The three people I talked to all live within the same area of Gaborone called Broadhurst. They actually live on the same street, but their stories are different as are their circumstances in life. Yet, though the description of their situations sounds grim, I assure you that is not how it sounds when they talk. They laugh and joke even about the stuff that would make you have goosebumps just to think about going through an experience like they have gone through.  Sometimes, there is a tearful eye when the memory is painful, but it does not spill over. After a brief pause, a very slight shrugging of the shoulders and a sigh that speaks volumes, bravely, the smile is back; it breaks through shyly at first as if to say, ‘It hurts, but there is nothing we can do now. Life goes on…’ and the narration resumes. Again, to me, it seemed that what real life is like in Gaborone for all three boiled down to how their lives have evolved to bring them here at this moment in time.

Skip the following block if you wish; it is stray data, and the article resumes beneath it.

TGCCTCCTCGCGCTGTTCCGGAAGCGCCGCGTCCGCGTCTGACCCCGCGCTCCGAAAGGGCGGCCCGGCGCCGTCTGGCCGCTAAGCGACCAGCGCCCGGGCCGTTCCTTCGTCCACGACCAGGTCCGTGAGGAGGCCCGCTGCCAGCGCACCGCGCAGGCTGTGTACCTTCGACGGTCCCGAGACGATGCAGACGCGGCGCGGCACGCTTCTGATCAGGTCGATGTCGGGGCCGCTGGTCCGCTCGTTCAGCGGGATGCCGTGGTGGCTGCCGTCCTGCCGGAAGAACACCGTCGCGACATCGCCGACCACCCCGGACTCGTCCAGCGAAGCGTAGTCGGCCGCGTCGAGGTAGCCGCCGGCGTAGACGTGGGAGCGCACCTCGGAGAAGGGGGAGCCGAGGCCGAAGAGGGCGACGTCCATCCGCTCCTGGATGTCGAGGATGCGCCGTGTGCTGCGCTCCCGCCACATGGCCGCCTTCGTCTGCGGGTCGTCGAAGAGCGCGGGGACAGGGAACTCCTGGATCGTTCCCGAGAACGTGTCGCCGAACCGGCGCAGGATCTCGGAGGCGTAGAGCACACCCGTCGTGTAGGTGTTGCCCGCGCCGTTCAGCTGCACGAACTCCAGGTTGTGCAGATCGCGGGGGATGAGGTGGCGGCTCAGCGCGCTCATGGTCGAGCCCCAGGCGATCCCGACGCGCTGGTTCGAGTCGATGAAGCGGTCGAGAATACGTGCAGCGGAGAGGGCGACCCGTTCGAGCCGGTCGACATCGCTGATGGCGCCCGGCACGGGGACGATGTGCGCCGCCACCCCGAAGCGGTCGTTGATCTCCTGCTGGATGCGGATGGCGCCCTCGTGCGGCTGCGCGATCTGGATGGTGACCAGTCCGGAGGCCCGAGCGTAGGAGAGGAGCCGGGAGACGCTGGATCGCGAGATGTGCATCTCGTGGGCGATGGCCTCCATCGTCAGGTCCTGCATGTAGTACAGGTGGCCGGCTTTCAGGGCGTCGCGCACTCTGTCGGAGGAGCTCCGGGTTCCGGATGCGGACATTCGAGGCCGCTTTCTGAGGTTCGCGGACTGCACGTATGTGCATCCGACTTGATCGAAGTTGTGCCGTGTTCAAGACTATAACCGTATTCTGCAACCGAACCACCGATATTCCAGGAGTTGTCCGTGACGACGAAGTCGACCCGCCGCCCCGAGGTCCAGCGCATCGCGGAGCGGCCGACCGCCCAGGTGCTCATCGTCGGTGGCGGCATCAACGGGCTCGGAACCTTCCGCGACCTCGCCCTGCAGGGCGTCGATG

She Dreams of Becoming an Entrepreneur

Tshegofatso Lepego 

The last born of 3 siblings, I was born in Gaborone in 1983. My elder sister lives in the United States and my brother and I live together.  Our father hailed from Rasesa Village, which is 24.5km north of Gaborone, while our mum came from Hukuntsi, in North Kalahari, 515.3km from Gaborone. Mom was a Mokgaladi, which means – one from Kalahari; her ancestors settled in the Kalahari area many years ago, but were not the first people of the Kalahari; the Basarwa were.

Life in Gaborone is tough when you are not working. My formal education stopped at form 5, but though I did not qualify for admission at university, I cannot say my situation is worse off than those university and college graduates who, after graduating, cannot find employment.